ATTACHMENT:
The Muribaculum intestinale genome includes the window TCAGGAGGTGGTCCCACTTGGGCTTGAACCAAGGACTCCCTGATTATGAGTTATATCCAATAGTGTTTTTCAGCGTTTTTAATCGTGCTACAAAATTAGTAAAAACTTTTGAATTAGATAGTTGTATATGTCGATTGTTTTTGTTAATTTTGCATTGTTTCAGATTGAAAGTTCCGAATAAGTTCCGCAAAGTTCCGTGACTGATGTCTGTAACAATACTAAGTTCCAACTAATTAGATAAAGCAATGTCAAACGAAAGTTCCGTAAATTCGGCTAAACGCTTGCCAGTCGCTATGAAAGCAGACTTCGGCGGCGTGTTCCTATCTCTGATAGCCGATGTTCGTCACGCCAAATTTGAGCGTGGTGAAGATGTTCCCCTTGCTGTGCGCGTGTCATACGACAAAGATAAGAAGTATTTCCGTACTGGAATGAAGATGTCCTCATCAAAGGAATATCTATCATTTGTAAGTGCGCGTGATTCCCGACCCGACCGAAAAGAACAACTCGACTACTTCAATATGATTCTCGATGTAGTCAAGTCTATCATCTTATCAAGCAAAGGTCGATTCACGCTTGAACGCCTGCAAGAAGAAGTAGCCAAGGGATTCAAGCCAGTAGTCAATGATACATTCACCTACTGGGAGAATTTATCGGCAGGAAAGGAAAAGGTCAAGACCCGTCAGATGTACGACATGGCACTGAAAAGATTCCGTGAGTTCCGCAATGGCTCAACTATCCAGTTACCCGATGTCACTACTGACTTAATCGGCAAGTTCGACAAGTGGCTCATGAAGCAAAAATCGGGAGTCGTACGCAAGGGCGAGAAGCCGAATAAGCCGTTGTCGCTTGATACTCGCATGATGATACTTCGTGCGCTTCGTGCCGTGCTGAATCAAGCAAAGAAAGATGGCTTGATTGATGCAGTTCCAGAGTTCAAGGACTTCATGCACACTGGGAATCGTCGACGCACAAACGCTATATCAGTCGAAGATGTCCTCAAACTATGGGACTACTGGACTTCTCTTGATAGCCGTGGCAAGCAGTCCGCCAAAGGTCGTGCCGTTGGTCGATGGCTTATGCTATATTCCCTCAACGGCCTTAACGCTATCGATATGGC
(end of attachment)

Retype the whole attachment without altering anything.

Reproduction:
The Muribaculum intestinale genome includes the window TCAGGAGGTGGTCCCACTTGGGCTTGAACCAAGGACTCCCTGATTATGAGTTATATCCAATAGTGTTTTTCAGCGTTTTTAATCGTGCTACAAAATTAGTAAAAACTTTTGAATTAGATAGTTGTATATGTCGATTGTTTTTGTTAATTTTGCATTGTTTCAGATTGAAAGTTCCGAATAAGTTCCGCAAAGTTCCGTGACTGATGTCTGTAACAATACTAAGTTCCAACTAATTAGATAAAGCAATGTCAAACGAAAGTTCCGTAAATTCGGCTAAACGCTTGCCAGTCGCTATGAAAGCAGACTTCGGCGGCGTGTTCCTATCTCTGATAGCCGATGTTCGTCACGCCAAATTTGAGCGTGGTGAAGATGTTCCCCTTGCTGTGCGCGTGTCATACGACAAAGATAAGAAGTATTTCCGTACTGGAATGAAGATGTCCTCATCAAAGGAATATCTATCATTTGTAAGTGCGCGTGATTCCCGACCCGACCGAAAAGAACAACTCGACTACTTCAATATGATTCTCGATGTAGTCAAGTCTATCATCTTATCAAGCAAAGGTCGATTCACGCTTGAACGCCTGCAAGAAGAAGTAGCCAAGGGATTCAAGCCAGTAGTCAATGATACATTCACCTACTGGGAGAATTTATCGGCAGGAAAGGAAAAGGTCAAGACCCGTCAGATGTACGACATGGCACTGAAAAGATTCCGTGAGTTCCGCAATGGCTCAACTATCCAGTTACCCGATGTCACTACTGACTTAATCGGCAAGTTCGACAAGTGGCTCATGAAGCAAAAATCGGGAGTCGTACGCAAGGGCGAGAAGCCGAATAAGCCGTTGTCGCTTGATACTCGCATGATGATACTTCGTGCGCTTCGTGCCGTGCTGAATCAAGCAAAGAAAGATGGCTTGATTGATGCAGTTCCAGAGTTCAAGGACTTCATGCACACTGGGAATCGTCGACGCACAAACGCTATATCAGTCGAAGATGTCCTCAAACTATGGGACTACTGGACTTCTCTTGATAGCCGTGGCAAGCAGTCCGCCAAAGGTCGTGCCGTTGGTCGATGGCTTATGCTATATTCCCTCAACGGCCTTAACGCTATCGATATGGC